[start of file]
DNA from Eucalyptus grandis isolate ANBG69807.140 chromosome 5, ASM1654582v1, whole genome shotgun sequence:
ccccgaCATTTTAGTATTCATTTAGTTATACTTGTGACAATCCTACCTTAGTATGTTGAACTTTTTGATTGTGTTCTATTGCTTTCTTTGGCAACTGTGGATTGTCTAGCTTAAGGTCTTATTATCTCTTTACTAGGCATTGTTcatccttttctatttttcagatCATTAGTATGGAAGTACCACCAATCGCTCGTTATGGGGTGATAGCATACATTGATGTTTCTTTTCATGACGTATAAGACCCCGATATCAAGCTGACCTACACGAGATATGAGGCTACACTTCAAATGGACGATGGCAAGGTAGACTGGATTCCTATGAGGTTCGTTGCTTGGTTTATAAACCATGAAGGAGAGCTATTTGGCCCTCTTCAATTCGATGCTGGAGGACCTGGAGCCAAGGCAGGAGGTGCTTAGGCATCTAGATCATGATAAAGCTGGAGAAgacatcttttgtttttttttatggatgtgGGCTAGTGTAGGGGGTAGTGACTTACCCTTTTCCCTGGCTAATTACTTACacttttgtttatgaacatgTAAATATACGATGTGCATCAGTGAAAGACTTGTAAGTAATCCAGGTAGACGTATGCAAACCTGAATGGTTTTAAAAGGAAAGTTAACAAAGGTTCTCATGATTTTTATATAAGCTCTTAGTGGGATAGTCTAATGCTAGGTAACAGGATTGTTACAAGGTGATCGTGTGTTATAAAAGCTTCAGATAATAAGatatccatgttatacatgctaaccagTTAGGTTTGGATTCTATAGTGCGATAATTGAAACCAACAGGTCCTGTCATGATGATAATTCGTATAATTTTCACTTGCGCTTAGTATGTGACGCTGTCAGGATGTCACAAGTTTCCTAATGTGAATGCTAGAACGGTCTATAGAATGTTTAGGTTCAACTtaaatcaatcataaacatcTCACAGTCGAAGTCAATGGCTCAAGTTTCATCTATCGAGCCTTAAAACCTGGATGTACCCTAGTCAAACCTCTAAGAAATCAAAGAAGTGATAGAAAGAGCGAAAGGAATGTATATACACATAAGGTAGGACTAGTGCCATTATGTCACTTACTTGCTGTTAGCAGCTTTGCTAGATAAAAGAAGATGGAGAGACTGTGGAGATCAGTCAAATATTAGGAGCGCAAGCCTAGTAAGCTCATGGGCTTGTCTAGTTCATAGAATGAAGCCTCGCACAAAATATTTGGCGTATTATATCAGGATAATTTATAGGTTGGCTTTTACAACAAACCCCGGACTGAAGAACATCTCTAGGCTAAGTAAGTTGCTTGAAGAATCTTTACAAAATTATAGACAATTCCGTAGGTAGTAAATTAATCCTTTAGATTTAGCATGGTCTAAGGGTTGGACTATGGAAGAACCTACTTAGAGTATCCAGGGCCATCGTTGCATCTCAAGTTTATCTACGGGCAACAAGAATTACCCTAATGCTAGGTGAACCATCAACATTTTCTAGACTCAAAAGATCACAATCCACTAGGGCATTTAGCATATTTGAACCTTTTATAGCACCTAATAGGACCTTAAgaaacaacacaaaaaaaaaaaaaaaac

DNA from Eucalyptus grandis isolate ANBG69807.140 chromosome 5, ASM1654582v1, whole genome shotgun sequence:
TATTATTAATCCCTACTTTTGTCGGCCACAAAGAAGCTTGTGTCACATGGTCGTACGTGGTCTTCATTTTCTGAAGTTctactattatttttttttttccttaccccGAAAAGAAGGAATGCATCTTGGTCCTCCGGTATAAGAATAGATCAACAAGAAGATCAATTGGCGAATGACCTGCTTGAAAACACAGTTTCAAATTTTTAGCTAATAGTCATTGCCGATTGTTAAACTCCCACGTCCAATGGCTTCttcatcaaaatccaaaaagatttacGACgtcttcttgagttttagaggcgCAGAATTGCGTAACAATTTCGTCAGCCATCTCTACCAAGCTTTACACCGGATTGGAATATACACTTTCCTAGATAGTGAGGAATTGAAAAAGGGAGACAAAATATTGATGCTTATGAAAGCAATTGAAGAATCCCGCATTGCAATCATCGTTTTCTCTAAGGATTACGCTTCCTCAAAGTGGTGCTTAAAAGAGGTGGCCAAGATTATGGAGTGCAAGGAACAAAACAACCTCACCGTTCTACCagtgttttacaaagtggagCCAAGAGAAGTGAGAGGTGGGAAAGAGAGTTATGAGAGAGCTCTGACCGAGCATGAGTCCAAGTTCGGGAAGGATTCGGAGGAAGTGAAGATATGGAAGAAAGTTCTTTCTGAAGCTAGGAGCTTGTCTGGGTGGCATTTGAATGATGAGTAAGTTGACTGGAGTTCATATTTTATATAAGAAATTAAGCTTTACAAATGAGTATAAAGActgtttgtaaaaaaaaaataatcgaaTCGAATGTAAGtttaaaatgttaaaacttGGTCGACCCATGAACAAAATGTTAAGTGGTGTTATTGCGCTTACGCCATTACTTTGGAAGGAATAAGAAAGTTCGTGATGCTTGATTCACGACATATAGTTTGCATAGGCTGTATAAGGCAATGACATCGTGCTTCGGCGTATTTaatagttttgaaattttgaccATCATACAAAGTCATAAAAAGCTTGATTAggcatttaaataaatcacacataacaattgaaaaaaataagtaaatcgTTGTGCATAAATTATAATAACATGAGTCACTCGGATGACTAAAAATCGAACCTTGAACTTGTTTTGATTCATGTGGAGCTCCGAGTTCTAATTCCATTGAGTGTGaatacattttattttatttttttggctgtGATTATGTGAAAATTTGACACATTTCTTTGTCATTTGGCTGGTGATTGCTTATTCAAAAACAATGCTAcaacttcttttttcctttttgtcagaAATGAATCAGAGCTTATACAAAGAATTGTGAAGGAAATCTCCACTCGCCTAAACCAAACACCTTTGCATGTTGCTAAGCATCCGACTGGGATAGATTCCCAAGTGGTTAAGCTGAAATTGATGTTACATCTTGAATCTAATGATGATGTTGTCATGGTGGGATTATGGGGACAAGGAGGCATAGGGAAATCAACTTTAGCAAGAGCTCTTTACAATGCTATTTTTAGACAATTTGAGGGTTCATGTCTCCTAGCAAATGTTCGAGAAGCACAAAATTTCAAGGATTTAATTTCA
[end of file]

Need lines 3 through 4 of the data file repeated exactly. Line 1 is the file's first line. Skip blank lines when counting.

DNA from Eucalyptus grandis isolate ANBG69807.140 chromosome 5, ASM1654582v1, whole genome shotgun sequence:
TATTATTAATCCCTACTTTTGTCGGCCACAAAGAAGCTTGTGTCACATGGTCGTACGTGGTCTTCATTTTCTGAAGTTctactattatttttttttttccttaccccGAAAAGAAGGAATGCATCTTGGTCCTCCGGTATAAGAATAGATCAACAAGAAGATCAATTGGCGAATGACCTGCTTGAAAACACAGTTTCAAATTTTTAGCTAATAGTCATTGCCGATTGTTAAACTCCCACGTCCAATGGCTTCttcatcaaaatccaaaaagatttacGACgtcttcttgagttttagaggcgCAGAATTGCGTAACAATTTCGTCAGCCATCTCTACCAAGCTTTACACCGGATTGGAATATACACTTTCCTAGATAGTGAGGAATTGAAAAAGGGAGACAAAATATTGATGCTTATGAAAGCAATTGAAGAATCCCGCATTGCAATCATCGTTTTCTCTAAGGATTACGCTTCCTCAAAGTGGTGCTTAAAAGAGGTGGCCAAGATTATGGAGTGCAAGGAACAAAACAACCTCACCGTTCTACCagtgttttacaaagtggagCCAAGAGAAGTGAGAGGTGGGAAAGAGAGTTATGAGAGAGCTCTGACCGAGCATGAGTCCAAGTTCGGGAAGGATTCGGAGGAAGTGAAGATATGGAAGAAAGTTCTTTCTGAAGCTAGGAGCTTGTCTGGGTGGCATTTGAATGATGAGTAAGTTGACTGGAGTTCATATTTTATATAAGAAATTAAGCTTTACAAATGAGTATAAAGActgtttgtaaaaaaaaaataatcgaaTCGAATGTAAGtttaaaatgttaaaacttGGTCGACCCATGAACAAAATGTTAAGTGGTGTTATTGCGCTTACGCCATTACTTTGGAAGGAATAAGAAAGTTCGTGATGCTTGATTCACGACATATAGTTTGCATAGGCTGTATAAGGCAATGACATCGTGCTTCGGCGTATTTaatagttttgaaattttgaccATCATACAAAGTCATAAAAAGCTTGATTAggcatttaaataaatcacacataacaattgaaaaaaataagtaaatcgTTGTGCATAAATTATAATAACATGAGTCACTCGGATGACTAAAAATCGAACCTTGAACTTGTTTTGATTCATGTGGAGCTCCGAGTTCTAATTCCATTGAGTGTGaatacattttattttatttttttggctgtGATTATGTGAAAATTTGACACATTTCTTTGTCATTTGGCTGGTGATTGCTTATTCAAAAACAATGCTAcaacttcttttttcctttttgtcagaAATGAATCAGAGCTTATACAAAGAATTGTGAAGGAAATCTCCACTCGCCTAAACCAAACACCTTTGCATGTTGCTAAGCATCCGACTGGGATAGATTCCCAAGTGGTTAAGCTGAAATTGATGTTACATCTTGAATCTAATGATGATGTTGTCATGGTGGGATTATGGGGACAAGGAGGCATAGGGAAATCAACTTTAGCAAGAGCTCTTTACAATGCTATTTTTAGACAATTTGAGGGTTCATGTCTCCTAGCAAATGTTCGAGAAGCACAAAATTTCAAGGATTTAATTTCA